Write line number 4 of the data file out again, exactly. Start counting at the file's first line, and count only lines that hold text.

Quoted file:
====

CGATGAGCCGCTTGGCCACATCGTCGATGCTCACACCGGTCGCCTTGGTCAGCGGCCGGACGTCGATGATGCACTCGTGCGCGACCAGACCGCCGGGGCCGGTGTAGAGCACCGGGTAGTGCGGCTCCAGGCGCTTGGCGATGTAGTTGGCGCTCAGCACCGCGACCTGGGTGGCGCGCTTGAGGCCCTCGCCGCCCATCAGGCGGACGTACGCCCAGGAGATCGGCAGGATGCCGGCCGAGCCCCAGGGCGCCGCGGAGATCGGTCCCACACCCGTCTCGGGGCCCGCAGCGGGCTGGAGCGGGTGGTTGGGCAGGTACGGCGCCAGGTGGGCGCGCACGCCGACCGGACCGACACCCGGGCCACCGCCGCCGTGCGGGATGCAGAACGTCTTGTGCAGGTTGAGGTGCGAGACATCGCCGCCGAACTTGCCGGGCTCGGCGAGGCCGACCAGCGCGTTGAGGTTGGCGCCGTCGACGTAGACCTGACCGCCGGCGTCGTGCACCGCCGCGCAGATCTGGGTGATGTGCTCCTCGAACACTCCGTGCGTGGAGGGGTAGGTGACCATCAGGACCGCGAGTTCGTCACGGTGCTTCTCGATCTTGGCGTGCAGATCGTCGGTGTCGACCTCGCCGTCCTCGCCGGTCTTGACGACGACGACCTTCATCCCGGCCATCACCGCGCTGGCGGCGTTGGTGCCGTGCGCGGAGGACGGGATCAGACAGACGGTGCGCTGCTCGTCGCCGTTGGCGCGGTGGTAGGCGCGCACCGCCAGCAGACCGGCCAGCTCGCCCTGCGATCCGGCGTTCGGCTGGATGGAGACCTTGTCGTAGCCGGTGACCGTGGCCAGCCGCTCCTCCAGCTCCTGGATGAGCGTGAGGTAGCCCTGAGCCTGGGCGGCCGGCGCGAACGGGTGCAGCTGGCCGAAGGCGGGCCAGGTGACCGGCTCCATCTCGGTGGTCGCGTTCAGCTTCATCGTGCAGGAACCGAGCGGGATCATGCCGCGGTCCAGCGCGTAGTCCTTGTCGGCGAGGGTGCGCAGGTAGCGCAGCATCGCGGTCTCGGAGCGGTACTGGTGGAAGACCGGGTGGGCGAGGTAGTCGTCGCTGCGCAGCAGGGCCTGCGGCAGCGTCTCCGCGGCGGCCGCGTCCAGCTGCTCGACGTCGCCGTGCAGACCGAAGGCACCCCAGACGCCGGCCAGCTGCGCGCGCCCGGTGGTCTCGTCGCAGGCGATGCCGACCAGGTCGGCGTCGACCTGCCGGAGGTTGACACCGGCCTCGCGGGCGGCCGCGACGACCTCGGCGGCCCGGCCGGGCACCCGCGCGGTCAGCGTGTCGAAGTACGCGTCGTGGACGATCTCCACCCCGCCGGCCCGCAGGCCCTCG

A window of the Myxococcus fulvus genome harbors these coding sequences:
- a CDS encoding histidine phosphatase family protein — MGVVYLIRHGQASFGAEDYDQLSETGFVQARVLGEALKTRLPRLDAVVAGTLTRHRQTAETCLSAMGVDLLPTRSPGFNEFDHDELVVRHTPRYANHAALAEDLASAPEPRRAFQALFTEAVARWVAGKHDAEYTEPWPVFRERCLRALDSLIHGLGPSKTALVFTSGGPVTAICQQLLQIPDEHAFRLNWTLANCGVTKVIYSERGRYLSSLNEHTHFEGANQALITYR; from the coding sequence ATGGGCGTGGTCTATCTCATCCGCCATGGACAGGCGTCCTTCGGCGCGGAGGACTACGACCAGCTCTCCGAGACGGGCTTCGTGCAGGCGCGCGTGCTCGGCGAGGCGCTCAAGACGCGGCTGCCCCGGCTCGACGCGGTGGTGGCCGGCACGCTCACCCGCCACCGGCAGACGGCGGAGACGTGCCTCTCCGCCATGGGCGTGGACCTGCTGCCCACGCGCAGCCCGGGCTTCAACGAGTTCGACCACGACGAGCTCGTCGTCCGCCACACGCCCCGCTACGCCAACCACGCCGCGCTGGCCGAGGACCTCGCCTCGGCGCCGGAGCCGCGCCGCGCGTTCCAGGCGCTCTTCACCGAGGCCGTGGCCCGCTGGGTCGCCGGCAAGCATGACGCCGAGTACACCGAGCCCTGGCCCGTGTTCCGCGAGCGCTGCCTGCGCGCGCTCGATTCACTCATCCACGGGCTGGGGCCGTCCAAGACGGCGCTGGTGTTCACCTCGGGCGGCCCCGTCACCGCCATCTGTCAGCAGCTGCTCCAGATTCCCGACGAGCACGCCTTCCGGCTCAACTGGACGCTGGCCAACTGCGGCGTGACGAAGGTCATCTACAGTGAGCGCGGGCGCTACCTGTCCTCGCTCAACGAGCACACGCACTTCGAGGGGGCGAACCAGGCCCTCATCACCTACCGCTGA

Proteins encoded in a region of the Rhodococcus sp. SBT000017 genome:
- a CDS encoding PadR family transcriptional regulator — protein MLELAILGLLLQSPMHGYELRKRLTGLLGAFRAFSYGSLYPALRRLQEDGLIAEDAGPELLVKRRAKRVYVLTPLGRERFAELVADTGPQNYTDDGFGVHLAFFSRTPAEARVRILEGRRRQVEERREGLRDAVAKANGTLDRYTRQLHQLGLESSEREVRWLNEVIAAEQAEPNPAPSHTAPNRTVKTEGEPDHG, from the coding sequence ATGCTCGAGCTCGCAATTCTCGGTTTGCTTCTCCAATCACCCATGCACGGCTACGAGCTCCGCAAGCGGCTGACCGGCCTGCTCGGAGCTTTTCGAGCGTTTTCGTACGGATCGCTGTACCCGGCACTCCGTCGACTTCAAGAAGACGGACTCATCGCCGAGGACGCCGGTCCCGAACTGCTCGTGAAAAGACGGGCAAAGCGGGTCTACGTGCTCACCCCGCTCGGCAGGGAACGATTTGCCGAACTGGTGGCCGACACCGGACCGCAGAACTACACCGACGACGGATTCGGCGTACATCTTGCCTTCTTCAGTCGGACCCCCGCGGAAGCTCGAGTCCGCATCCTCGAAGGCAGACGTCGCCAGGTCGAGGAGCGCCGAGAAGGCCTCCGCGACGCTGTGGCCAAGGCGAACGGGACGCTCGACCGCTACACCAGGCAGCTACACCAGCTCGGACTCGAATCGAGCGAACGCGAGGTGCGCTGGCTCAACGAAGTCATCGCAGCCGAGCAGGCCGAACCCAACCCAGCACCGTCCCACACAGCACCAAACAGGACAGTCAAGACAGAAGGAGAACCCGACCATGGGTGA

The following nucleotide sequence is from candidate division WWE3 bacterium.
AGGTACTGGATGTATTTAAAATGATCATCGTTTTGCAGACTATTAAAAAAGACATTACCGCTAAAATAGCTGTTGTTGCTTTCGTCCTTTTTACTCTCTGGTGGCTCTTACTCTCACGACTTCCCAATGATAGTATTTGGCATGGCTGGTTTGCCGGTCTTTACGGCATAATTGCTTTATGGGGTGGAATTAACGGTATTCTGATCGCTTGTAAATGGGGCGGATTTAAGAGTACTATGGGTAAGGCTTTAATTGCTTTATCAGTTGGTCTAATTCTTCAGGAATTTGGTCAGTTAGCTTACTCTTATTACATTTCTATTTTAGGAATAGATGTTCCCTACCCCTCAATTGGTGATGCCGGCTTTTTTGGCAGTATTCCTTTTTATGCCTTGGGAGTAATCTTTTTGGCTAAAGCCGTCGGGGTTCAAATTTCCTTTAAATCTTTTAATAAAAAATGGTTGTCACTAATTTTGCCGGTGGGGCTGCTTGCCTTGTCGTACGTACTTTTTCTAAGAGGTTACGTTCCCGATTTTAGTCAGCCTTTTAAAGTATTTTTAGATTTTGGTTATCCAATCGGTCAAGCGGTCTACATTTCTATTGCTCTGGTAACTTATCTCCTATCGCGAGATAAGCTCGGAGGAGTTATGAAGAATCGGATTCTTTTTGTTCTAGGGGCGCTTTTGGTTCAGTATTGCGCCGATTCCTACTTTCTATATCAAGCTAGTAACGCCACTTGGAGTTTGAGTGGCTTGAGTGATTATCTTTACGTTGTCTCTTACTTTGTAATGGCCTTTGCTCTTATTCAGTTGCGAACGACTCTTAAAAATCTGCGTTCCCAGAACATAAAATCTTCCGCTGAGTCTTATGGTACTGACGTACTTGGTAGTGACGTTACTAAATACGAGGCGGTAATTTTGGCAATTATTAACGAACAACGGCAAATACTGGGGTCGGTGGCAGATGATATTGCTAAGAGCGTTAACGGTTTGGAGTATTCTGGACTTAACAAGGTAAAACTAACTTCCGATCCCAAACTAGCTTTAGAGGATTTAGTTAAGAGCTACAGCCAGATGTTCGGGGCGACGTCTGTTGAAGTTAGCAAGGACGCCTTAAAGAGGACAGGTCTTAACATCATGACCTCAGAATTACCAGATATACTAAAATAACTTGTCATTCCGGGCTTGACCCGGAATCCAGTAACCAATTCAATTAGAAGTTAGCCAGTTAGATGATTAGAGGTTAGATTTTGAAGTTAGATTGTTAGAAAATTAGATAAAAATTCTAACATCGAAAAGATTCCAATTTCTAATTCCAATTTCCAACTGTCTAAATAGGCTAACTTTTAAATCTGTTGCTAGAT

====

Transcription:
Proteins encoded in a region of the Rhodococcus sp. SBT000017 genome: